Shelby Circuit Court
Questions Presented: Grandparent visitation. Adoption. Under circumstances involving a maternal grandmother’s adoption of a child which was being contested by the father at the time of his death, with no notice to the paternal grandfather of either the adoption proceeding or the possibility that ongoing visitation would not continue, the Court extends the stepparent adoption exception carved out in Hicks v. Enlow, 764 S.W.2d 68 (Ky. 1989).
Maternal Grandmother petitioned to adopt Child. Mother consented to the adoption, but Father contested it. Before the adoption was finalized, Father died. Family Court granted Maternal Grandmother’s petition. Prior to, during, and after the adoption, Paternal Grandfather enjoyed visitation with Child, including overnight visitation. At some point, Maternal Grandmother unilaterally stopped the visitation between Child and Paternal Grandfather. Paternal Grandfather petitioned for grandparent visitation pursuant to KRS 405.021. Family Court, after receiving briefing, dismissed the petition for lack of standing, finding that Paternal Grandfather’s grandparent rights terminated upon finalization of the adoption, because Hicks v. Enlow, 764 S.W.2d 68 (Ky. 1989), held that grandparent rights do not extend to adoption which are not stepparent adoptions. Paternal Grandfather appealed, and the Kentucky Court of Appeals affirmed Family Court. Paternal Grandfather sought discretionary review, which was granted.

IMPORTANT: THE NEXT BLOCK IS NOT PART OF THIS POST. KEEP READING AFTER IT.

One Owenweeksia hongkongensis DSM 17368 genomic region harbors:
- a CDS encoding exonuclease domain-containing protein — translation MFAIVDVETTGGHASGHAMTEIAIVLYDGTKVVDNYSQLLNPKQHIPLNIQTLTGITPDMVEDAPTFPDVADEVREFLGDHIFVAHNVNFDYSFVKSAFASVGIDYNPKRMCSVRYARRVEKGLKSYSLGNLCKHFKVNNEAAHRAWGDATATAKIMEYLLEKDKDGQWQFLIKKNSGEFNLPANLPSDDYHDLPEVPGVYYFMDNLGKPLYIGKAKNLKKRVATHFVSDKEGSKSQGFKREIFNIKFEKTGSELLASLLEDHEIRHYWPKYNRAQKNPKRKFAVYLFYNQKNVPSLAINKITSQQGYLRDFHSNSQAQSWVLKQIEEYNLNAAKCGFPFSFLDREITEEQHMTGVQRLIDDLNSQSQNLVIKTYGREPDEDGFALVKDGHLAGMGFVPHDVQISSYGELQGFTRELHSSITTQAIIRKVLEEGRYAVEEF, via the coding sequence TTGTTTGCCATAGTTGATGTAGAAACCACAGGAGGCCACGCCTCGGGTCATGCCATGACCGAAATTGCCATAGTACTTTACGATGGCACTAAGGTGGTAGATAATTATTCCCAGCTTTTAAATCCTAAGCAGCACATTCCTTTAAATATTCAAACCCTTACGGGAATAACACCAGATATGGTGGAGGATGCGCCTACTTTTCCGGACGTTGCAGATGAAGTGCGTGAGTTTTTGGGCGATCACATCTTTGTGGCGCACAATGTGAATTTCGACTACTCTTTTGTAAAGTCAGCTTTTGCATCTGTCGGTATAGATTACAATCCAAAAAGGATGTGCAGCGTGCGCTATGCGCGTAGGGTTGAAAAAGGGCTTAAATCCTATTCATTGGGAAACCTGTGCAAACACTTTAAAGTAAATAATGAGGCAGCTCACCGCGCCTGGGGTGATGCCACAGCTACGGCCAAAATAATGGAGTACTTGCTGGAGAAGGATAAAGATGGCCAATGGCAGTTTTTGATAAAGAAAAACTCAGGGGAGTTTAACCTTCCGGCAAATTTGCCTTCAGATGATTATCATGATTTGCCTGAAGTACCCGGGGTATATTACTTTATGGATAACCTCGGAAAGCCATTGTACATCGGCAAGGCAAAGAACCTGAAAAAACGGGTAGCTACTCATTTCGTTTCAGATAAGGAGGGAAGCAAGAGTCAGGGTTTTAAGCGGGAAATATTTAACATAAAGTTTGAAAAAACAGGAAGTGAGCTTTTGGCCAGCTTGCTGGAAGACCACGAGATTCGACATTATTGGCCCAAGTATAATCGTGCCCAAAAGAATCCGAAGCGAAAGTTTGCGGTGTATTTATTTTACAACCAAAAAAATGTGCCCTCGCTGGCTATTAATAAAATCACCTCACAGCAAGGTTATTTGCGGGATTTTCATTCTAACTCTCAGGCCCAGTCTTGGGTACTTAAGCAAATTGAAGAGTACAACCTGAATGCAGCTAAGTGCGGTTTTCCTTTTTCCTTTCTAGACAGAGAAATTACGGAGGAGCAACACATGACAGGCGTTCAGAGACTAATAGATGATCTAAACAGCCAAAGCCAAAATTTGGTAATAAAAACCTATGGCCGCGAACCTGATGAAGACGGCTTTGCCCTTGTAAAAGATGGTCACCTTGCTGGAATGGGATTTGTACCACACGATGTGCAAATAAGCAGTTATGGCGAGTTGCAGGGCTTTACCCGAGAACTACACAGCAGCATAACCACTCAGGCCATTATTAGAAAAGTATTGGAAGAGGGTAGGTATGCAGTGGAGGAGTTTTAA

The Supreme Court of Kentucky reversed Family Court and extended the stepparent exception recognized in Hicks in these particular circumstances where a grandparent’s adoption of a child which was being contested by a parent at the time of his/her death, with no notice to the other grandparent of either the adoption proceeding or the possibility that ongoing visitation would not continue. Hicks held that the termination of parental rights also terminate any grandparents’ visitation rights, except for in stepparent adoptions. KRS 405.021 was later amended to continue grandparent visitation that was established prior to the termination of parental rights. The plain meaning of the adoption statute, the grandparent visitation statute, and the holding in Hicks lead to an absurd and unreasonable result in this matter, divesting another grandparent of visitation with a child without consideration the child’s best interests. Furthermore, the grandparent does not receive notice of the adoption and cannot know that his/her visitation rights may be at risk. It would be illogical and unjust to sever the relationship in this matter without determining whether such severance would be in Child’s best interests.
Digested by Nathan R. Hardymon